Apple’s Orchard Under Scrutiny – Innovation Or Monopoly?

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I’m not a lawyer… but I sometimes play one on the Internet?

The U.S. Department of Justice‘s lawsuit against Apple has thrown a spotlight on a big question in tech:
When does pushing the envelope on innovation cross over into monopolistic territory?
This isn’t a new debate.
Remember the Microsoft antitrust case?
Well, Apple’s in a similar hot seat now, accused of playing gatekeeper a little too strictly in the smartphone world.

What did Apple do so right that makes the government see it as so wrong?

It reads like the DOJ thinks Apple’s been a bit too successful for its own good.

The issue?

Apple allegedly makes it tough for any other company to get a fair shot on the iPhone.
Slate and The Verge have reported that Apple might be keeping third-party apps from accessing key iPhone bits like its payment tech and GPS features, all while making sure its own products don’t face the same hurdles.

Is it a monopoly… and is that the same as operating a closed vs. open ecosystem?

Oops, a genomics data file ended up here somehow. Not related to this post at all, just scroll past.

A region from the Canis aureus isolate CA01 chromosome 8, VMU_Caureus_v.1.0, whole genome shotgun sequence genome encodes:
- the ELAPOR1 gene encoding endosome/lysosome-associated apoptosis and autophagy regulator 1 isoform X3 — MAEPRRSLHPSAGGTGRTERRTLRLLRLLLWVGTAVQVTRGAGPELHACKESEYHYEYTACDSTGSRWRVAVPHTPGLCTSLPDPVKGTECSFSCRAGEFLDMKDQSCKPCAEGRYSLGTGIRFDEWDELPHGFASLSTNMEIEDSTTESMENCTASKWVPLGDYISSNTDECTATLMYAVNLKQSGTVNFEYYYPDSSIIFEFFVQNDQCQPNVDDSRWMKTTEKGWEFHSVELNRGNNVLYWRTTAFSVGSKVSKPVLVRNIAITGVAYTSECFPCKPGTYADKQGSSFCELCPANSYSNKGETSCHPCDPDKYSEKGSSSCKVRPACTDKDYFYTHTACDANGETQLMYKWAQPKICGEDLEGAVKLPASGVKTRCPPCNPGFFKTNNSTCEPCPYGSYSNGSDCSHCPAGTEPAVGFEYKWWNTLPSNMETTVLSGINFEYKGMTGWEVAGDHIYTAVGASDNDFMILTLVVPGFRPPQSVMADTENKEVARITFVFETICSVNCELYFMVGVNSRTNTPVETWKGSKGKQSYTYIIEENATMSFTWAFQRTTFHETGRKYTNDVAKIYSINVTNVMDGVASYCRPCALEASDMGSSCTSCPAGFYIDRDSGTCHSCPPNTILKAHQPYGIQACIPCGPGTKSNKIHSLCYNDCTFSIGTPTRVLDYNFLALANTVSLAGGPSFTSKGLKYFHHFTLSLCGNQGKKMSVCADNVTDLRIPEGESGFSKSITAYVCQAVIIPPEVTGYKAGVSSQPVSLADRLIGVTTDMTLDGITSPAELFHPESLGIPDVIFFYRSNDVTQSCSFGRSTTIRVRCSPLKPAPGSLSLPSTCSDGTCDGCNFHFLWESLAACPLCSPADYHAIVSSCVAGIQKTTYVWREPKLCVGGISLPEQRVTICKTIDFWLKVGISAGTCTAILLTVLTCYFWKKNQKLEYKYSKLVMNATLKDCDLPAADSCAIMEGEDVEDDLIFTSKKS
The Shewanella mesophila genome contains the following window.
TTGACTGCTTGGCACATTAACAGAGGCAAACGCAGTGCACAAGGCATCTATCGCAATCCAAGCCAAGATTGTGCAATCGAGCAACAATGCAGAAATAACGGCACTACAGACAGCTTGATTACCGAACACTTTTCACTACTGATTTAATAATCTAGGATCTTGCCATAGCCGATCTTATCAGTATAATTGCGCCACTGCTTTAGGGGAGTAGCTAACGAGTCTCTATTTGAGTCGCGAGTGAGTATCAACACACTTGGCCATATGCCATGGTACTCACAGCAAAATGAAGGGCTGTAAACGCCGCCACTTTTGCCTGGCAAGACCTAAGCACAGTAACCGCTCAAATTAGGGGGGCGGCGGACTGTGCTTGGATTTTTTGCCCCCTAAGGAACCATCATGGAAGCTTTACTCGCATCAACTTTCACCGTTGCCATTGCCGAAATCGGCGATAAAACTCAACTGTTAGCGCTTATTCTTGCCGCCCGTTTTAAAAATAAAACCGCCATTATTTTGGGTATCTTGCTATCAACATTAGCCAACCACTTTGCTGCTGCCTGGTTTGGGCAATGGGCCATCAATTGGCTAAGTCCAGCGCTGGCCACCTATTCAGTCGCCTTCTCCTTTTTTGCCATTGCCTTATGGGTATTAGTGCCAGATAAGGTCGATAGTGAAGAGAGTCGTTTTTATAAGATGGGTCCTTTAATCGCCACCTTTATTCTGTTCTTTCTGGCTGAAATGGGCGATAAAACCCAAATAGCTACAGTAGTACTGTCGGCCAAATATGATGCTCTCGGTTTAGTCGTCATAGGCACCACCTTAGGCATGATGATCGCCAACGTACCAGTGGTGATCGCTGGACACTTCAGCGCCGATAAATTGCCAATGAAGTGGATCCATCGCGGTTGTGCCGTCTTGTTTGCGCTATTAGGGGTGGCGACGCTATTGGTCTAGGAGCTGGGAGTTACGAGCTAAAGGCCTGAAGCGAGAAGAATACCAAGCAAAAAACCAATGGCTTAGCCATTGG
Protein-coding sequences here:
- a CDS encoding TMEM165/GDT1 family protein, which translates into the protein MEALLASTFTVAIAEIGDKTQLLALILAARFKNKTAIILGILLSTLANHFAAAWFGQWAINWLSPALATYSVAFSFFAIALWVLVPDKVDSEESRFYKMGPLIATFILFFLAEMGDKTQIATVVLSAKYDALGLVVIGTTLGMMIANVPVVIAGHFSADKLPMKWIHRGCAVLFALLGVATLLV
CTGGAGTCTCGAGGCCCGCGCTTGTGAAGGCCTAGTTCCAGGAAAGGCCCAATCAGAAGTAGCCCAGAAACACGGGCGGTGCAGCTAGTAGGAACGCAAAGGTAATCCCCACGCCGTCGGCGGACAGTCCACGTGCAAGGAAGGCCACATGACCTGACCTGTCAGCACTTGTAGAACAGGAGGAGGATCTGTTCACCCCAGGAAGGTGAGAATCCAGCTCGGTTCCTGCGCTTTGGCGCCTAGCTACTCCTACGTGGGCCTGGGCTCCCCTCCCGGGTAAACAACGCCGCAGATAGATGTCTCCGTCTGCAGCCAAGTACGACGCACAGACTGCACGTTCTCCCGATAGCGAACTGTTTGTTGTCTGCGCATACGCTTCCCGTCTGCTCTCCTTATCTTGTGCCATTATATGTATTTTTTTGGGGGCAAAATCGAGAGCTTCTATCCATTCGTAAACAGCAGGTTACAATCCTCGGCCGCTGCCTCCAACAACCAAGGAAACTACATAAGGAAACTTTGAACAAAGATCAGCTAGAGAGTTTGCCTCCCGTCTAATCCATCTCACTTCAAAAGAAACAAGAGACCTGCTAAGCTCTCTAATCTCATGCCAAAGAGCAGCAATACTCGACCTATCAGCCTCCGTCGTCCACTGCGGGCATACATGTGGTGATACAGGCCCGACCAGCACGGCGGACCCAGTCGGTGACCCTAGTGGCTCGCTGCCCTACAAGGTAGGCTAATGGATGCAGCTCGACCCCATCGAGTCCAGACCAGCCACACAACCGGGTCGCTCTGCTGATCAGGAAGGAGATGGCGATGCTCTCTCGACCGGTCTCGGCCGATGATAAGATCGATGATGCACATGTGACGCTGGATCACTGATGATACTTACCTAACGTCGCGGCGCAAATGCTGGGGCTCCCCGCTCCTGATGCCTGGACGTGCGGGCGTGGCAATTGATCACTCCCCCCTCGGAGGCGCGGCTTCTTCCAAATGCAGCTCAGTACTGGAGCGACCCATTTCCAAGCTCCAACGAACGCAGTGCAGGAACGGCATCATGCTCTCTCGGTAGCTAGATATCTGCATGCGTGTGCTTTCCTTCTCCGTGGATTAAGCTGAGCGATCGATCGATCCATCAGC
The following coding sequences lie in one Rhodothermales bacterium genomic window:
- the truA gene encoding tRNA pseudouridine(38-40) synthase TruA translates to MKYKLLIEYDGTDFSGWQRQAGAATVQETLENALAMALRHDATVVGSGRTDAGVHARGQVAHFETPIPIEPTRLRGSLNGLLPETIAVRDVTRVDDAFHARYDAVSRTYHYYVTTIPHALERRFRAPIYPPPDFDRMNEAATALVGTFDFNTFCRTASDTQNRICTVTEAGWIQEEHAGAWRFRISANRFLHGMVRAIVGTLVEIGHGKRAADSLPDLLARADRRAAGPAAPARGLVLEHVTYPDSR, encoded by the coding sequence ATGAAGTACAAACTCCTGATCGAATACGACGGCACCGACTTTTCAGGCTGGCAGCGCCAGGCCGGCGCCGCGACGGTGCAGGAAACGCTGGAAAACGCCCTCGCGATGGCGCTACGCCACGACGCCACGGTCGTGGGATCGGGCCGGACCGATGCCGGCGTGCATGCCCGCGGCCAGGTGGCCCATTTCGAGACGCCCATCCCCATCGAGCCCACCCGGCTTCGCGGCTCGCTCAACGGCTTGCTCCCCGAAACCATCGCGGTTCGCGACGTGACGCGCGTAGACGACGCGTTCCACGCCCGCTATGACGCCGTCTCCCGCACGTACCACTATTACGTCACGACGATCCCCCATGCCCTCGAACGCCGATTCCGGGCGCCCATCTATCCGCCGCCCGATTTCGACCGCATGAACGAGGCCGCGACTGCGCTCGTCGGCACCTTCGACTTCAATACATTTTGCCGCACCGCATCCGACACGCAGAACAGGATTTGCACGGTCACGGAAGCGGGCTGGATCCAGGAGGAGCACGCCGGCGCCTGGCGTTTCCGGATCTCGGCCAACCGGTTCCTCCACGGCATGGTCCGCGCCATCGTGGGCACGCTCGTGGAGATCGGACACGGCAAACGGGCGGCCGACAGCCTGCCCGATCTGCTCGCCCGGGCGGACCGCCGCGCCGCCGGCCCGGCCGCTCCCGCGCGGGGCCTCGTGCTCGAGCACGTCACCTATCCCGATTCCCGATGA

Apple’s fondness for a closed ecosystem — where everything works seamlessly together because it’s all made by Apple — is a double-edged sword.
Sure, it means everything’s smooth and secure, but it also raises a big question:
Should one company have so much control?

It’s not an open and shut (or closed) debate.

On one hand, this closed system is part of why people love Apple.
On the other, there’s a fine line between being a successful company and being a monopoly that squashes competition (Google’s Android would be a prime example of how it’s not a monopoly?).

Figuring out if a company is just big and successful or actually a monopoly is key here.

Apple’s definitely got a lot of power, but does it cross the line into monopoly territory?
It’s worth asking if Apple’s really blocking competition or just competing head-to-head with the likes of Android.

Big Tech versus all comers.

This lawsuit isn’t happening in a bubble.
It’s part of a bigger picture where tech giants are under the microscope worldwide, with people questioning how their dominance affects us regular folks and the smaller companies trying to innovate.

So, is there a middle ground?

Maybe what we need are antitrust laws that fit the digital age — laws that let companies like Apple keep innovating, without shutting out everyone else.
But from where I stand, it doesn’t look like that’s what’s happening with this lawsuit.

What’s your take?

This is what Elias Makos and I discussed on CJAD 800 AM. Listen in right here.

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